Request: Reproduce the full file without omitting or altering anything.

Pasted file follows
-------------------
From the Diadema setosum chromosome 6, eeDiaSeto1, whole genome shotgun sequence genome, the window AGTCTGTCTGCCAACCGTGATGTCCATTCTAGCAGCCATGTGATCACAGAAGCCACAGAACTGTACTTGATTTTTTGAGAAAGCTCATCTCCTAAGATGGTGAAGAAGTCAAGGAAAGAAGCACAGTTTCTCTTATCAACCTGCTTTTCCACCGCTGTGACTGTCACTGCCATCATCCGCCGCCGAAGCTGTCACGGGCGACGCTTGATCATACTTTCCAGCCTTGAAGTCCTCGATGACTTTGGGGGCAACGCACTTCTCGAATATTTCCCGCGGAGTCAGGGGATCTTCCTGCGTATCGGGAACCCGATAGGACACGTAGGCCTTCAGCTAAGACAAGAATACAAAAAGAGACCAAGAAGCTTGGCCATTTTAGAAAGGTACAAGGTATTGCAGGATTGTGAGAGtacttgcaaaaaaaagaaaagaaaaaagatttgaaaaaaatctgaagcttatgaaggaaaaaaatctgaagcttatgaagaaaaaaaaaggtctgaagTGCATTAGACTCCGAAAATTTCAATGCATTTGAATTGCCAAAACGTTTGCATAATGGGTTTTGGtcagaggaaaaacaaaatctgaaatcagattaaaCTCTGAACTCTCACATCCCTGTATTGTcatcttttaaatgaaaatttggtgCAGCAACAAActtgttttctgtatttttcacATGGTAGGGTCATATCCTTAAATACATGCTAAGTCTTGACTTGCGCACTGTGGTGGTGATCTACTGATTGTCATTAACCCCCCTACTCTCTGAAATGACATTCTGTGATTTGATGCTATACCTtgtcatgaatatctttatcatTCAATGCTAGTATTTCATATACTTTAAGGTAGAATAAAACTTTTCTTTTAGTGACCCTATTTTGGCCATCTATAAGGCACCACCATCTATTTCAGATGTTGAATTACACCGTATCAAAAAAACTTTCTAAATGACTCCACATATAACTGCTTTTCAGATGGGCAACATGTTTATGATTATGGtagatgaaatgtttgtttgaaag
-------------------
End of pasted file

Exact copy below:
From the Diadema setosum chromosome 6, eeDiaSeto1, whole genome shotgun sequence genome, the window AGTCTGTCTGCCAACCGTGATGTCCATTCTAGCAGCCATGTGATCACAGAAGCCACAGAACTGTACTTGATTTTTTGAGAAAGCTCATCTCCTAAGATGGTGAAGAAGTCAAGGAAAGAAGCACAGTTTCTCTTATCAACCTGCTTTTCCACCGCTGTGACTGTCACTGCCATCATCCGCCGCCGAAGCTGTCACGGGCGACGCTTGATCATACTTTCCAGCCTTGAAGTCCTCGATGACTTTGGGGGCAACGCACTTCTCGAATATTTCCCGCGGAGTCAGGGGATCTTCCTGCGTATCGGGAACCCGATAGGACACGTAGGCCTTCAGCTAAGACAAGAATACAAAAAGAGACCAAGAAGCTTGGCCATTTTAGAAAGGTACAAGGTATTGCAGGATTGTGAGAGtacttgcaaaaaaaagaaaagaaaaaagatttgaaaaaaatctgaagcttatgaaggaaaaaaatctgaagcttatgaagaaaaaaaaaggtctgaagTGCATTAGACTCCGAAAATTTCAATGCATTTGAATTGCCAAAACGTTTGCATAATGGGTTTTGGtcagaggaaaaacaaaatctgaaatcagattaaaCTCTGAACTCTCACATCCCTGTATTGTcatcttttaaatgaaaatttggtgCAGCAACAAActtgttttctgtatttttcacATGGTAGGGTCATATCCTTAAATACATGCTAAGTCTTGACTTGCGCACTGTGGTGGTGATCTACTGATTGTCATTAACCCCCCTACTCTCTGAAATGACATTCTGTGATTTGATGCTATACCTtgtcatgaatatctttatcatTCAATGCTAGTATTTCATATACTTTAAGGTAGAATAAAACTTTTCTTTTAGTGACCCTATTTTGGCCATCTATAAGGCACCACCATCTATTTCAGATGTTGAATTACACCGTATCAAAAAAACTTTCTAAATGACTCCACATATAACTGCTTTTCAGATGGGCAACATGTTTATGATTATGGtagatgaaatgtttgtttgaaag